The apartment listing website pulled U.S. Census Bureau data on the 50 most populous metropolitan areas in the country and examined how many people moved into and away from each city between July 1, 2014, and July 1, 2015 (excluding Americans who left the country).
A surprising 7.11 percent of Austin's population left for greener pastures, the sixth highest percentage on the list. Leading the pack were Virginia Beach, Virginia (No. 1); Denver, Colorado (No. 2); Richmond, Virginia (No. 3); Washington (No. 4); and Atlanta (No. 5).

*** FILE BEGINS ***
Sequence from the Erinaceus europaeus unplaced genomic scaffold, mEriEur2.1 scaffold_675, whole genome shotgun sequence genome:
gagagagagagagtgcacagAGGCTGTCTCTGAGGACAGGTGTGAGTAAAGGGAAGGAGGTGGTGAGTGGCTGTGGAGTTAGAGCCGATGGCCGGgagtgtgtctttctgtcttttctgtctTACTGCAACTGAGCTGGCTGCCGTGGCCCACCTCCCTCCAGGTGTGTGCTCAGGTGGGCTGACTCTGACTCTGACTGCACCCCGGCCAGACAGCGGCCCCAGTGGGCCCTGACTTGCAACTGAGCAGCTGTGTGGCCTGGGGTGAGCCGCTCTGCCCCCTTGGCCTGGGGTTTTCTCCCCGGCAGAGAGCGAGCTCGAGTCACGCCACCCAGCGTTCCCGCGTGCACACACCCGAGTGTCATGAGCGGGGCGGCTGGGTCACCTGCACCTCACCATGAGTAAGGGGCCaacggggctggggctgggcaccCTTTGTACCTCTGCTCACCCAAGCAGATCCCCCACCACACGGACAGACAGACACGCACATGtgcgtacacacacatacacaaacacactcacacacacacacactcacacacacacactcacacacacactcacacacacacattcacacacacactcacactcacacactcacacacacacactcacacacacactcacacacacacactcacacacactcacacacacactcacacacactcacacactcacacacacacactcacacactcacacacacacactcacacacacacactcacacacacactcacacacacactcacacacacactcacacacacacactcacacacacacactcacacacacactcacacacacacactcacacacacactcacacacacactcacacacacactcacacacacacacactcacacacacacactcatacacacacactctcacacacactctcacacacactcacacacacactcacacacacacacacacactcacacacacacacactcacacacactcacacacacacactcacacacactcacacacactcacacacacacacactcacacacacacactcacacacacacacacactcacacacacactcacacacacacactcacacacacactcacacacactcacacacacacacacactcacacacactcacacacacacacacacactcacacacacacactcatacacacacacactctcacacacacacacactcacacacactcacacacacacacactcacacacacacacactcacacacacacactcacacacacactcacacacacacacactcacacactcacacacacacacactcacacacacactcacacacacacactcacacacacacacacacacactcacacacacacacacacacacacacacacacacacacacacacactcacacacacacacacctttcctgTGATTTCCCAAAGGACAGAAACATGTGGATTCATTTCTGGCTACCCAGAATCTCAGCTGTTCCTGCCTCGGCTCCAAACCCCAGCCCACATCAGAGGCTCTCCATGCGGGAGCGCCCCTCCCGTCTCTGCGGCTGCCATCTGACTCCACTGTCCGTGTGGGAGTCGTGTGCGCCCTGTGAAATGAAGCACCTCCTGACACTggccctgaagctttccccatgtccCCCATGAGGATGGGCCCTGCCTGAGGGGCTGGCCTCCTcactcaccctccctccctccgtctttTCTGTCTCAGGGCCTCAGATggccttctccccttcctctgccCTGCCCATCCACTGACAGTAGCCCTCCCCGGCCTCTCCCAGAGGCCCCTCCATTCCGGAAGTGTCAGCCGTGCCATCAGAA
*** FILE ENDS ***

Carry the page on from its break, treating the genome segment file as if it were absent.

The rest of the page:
But this doesn't necessarily mean the cities are shrinking — eight of the top 10 cities for population loss were also among the top 10 cities for population gain. Austin was No. 4.
In the time period studied, more than 8 percent of Austin's population comprised new residents. The Capital City's overall population growth, or net domestic migration, was 1.71 percent.
So why are more people coming than going? Abodo believes that large metros have high residential turnover rates due to big populations and even bigger popularity among Americans.
"Our analysis paints an interesting picture of American moving habits. By every metric, the cities Americans are leaving in the highest numbers are some of the country's largest," reads the report. "And yet these cities' size insulates them somewhat from true net population loss: Americans are also moving to those places."